DNA cloning is the starting point for many genetic engineering approaches to biotechnology research.

Large amounts of DNA are needed for genetic engineering. Multiple copies of a piece of DNA can be made either by using polymerase chain reaction (PCR) or by cloning DNA in cells.

How is DNA cloned in cells?

To get multiple copies of a gene or other piece of DNA you must isolate, or ‘cut’, the DNA from its source and then ‘paste’ it into a DNA vector that can replicate (or copy) itself.

The four main steps in DNA cloning are:

Step 1. The chosen piece of DNA is ‘cut’ from the source organism using restriction enzymes.

Step 2. The piece of DNA is ‘pasted’ into a vector and the ends of the DNA are joined with the vector DNA by ligation.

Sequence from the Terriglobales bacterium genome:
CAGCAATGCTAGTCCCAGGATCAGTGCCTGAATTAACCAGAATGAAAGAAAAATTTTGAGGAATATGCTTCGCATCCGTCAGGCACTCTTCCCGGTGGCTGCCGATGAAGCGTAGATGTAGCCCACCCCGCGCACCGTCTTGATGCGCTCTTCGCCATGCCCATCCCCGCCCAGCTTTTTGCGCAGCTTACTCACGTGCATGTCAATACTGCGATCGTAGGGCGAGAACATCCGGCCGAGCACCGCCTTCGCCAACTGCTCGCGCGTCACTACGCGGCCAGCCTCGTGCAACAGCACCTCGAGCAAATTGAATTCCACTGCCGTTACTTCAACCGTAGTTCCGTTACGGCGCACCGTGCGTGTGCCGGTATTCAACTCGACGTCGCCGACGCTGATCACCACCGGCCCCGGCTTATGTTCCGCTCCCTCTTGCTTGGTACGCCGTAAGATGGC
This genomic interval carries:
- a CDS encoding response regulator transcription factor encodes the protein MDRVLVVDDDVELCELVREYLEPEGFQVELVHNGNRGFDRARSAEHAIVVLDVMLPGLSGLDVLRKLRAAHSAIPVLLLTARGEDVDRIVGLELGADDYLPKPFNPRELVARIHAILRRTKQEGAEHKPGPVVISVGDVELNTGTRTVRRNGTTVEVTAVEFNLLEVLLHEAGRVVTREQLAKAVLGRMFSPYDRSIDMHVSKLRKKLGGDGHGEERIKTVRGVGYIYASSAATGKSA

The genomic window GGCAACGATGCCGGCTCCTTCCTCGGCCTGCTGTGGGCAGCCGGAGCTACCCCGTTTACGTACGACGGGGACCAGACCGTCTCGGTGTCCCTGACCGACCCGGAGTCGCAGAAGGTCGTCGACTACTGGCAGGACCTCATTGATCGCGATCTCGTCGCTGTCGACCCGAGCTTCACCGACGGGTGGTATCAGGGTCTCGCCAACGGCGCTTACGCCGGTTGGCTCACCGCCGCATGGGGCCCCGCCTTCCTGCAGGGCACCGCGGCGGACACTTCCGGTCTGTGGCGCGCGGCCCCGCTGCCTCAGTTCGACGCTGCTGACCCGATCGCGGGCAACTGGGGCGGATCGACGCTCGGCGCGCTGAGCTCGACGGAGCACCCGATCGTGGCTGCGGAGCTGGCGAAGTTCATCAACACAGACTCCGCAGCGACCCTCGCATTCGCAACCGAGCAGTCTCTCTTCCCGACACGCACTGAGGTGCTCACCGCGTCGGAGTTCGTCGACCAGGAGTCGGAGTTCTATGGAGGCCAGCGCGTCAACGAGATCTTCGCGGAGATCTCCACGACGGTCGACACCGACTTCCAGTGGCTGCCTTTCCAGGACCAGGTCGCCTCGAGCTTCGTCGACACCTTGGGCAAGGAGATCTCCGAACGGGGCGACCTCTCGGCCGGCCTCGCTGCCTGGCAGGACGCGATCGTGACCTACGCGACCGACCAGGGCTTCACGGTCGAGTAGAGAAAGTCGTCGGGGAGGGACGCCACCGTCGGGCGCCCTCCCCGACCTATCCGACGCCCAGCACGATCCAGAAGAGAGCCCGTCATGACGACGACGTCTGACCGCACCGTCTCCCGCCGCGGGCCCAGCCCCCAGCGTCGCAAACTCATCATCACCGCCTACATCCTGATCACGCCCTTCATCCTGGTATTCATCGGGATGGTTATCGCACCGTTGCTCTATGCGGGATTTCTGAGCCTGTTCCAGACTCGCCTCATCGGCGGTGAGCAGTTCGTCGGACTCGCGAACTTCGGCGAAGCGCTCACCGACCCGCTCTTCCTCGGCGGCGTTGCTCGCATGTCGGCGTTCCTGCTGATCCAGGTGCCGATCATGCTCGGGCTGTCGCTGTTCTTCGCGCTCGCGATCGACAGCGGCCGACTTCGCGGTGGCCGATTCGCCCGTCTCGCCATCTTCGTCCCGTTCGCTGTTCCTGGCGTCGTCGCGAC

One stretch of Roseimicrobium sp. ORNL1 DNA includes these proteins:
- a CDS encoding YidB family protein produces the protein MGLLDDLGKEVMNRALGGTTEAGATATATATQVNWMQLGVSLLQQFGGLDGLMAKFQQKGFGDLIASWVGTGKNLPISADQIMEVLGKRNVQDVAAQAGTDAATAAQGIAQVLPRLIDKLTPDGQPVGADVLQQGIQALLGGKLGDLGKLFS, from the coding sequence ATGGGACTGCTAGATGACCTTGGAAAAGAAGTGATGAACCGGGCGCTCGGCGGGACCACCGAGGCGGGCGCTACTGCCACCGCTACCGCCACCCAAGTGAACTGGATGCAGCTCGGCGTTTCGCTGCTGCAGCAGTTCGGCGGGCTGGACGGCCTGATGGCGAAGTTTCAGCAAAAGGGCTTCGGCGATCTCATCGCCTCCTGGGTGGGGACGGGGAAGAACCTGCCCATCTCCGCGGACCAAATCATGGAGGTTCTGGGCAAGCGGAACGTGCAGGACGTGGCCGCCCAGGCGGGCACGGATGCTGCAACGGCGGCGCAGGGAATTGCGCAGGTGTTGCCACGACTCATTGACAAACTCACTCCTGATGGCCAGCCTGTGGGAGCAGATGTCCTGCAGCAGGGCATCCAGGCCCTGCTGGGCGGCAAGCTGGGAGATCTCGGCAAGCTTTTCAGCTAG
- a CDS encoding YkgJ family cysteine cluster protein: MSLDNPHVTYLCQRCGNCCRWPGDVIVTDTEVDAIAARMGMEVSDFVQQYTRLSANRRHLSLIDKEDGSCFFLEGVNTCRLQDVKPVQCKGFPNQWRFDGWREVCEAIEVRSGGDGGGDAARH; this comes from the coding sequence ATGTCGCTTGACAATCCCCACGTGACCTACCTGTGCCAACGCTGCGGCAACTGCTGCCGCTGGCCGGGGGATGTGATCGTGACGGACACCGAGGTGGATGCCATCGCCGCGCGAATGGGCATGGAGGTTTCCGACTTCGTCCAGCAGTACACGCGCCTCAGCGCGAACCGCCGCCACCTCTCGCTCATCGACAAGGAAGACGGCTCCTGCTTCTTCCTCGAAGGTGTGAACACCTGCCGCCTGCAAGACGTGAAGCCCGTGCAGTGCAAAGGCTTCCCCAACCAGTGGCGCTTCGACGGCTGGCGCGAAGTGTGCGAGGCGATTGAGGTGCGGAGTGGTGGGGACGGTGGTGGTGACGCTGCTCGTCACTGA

Step 3. The vector is introduced into a host cell, often a bacterium or yeast, by a process called transformation. The host cells copy the vector DNA along with their own DNA, creating multiple copies of the inserted DNA.

Step 4. The vector DNA is isolated (or separated) from the host cells’ DNA and purified.

DNA that has been ‘cut’ and ‘pasted’ from an organism into a vector is called recombinant DNA. Because of this, DNA cloning is also called recombinant DNA technology.

What is cloned DNA used for?

DNA cloning is used to create a large number of copies of a gene or other piece of DNA. The cloned DNA can be used to:

  • Work out the function of the gene
  • Investigate a gene’s characteristics (size, expression, tissue distribution)
  • Look at how mutations may affect a gene’s function
  • Make large concentrations of the protein coded for by the gene

What other types of cloning are there?

The term ‘cloning’ is also used to describe other laboratory processes:

  • Reproductive cloning is the process of making a genetically identical copy of an organism.
  • Therapeutic cloning is the process of making multiple copies of a cell to treat a disease.
Published 28 November 2007